A Plus for Science - Another Minus for Creationism
The fossil, named Archaeoraptor liaoningensis has been in the news lately. In October 1999 paleontologist Philip J. Currie of the Royal Tyrrell Museum of Paleontology in Drumheller, Alberta along with Stephen Czerkas of the Dinosaur Museum in Blanding, Utah, and Xing Xu of the Institute of Vertebrate Paleontology and Paleoanthropology in Beijing announced the discovery of Archaeoraptor at a National Geographic Society press conference in Washington, D.C.
The fossil was considered to be a missing link between birds and dinosaurs because it manifested the long bony tail of dromaeosaurid dinosaurs and the specialised shoulders and chest of birds.
It should be noted that fossil finders may be paid in China. The fact that this fossil was "spirited" out of China may be meaningful. It was good enough to pass first examination and to make a poor peasant a few dollars.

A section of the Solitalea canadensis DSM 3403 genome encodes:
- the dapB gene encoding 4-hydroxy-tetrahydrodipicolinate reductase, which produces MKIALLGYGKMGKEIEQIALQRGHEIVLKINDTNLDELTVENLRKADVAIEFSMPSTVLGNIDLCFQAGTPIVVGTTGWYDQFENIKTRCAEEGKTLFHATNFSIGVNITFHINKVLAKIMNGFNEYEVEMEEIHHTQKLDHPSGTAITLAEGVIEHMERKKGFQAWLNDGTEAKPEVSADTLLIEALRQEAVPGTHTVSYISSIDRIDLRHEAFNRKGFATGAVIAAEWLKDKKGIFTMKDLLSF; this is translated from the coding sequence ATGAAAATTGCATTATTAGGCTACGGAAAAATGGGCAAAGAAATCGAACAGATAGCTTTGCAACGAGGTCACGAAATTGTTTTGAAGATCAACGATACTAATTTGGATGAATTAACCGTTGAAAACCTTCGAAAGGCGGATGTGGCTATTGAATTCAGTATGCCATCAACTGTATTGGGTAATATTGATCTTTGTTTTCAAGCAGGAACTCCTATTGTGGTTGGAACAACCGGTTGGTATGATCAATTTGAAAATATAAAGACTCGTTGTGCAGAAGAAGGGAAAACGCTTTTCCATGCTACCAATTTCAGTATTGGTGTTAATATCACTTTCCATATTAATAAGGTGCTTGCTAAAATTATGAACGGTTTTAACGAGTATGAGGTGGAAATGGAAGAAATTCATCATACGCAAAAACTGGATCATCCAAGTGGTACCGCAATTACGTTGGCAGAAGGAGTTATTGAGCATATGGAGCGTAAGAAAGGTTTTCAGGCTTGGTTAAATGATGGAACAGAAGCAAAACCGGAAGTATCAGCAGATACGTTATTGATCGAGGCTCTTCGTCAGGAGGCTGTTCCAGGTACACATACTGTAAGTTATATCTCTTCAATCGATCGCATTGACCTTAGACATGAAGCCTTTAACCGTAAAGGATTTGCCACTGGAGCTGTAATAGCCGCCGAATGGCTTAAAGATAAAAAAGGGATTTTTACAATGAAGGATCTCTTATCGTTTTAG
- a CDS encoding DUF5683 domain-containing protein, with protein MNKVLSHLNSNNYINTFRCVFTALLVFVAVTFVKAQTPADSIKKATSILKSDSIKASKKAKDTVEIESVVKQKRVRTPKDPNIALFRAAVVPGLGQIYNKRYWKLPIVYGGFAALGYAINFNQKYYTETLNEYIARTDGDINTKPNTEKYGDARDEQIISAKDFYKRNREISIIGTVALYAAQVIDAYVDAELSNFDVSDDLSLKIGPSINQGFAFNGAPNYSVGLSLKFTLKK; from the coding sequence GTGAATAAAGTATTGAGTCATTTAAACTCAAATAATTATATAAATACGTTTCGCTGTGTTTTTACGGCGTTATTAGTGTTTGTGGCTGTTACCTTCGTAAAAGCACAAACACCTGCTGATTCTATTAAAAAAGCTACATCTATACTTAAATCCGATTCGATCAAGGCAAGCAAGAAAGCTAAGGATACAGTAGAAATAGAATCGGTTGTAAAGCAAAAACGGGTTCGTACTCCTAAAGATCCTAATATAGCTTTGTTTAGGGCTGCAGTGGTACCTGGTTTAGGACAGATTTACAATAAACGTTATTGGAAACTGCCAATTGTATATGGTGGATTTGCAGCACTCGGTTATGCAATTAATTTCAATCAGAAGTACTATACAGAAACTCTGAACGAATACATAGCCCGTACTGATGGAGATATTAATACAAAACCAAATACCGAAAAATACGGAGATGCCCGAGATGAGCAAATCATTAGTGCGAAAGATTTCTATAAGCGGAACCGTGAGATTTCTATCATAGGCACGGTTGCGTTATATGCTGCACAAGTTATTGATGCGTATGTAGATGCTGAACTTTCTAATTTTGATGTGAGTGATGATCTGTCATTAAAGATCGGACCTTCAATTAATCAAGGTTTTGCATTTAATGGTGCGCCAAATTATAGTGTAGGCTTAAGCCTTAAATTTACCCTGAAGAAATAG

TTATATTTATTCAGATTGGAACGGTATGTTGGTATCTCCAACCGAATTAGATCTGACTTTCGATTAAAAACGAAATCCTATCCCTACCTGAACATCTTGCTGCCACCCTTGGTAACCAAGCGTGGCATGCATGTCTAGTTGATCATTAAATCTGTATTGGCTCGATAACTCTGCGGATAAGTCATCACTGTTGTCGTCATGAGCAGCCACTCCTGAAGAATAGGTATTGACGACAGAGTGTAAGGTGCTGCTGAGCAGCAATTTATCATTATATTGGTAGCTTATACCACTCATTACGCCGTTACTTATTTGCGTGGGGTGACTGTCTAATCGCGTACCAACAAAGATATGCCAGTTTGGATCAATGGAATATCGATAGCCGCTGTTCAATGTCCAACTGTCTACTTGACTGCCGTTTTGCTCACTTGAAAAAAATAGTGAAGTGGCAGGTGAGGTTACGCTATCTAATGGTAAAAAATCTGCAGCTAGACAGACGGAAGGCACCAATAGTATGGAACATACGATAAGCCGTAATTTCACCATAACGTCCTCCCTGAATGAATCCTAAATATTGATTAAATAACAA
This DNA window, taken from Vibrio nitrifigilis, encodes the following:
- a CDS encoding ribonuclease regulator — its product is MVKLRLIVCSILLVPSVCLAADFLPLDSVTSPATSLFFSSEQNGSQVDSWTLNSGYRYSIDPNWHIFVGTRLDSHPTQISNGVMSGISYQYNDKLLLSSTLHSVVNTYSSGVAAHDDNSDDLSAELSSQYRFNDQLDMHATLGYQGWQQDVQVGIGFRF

At any rate, this fossil has not yet been described or published in the scientific literature. It is too bad that National Geographic rushed to print with a story before adequate analysis of the fossil was completed.
It is also worth noting that it was not creationists or creation "scientists" who pointed out the error. They rejected the fossil based on no evidence whatsoever. In fact, now that the fraudulent character of the fossil is becoming known, note that not one creationist brought to light any valid reason for doubting the fossil. Real scientists, making observations based on real science have pointed out the problems.
Let it be noted that this fossil did not even make it to peer review. Science doing what science does and scientists doing what real scientists do have revealed this fossil (or rather fossils) for what it is. This is not an embarrassment for science but a reason for science to stand proud. This fossil was rejected during the most preliminary of studies - it did not even reach the first step of scientific acceptance, that of description. While laypeople may not understand, publication in National Geographic, which is a general interest magazine for the public and not a peer reviewed scientific journal, is not scientific recognition and acceptance.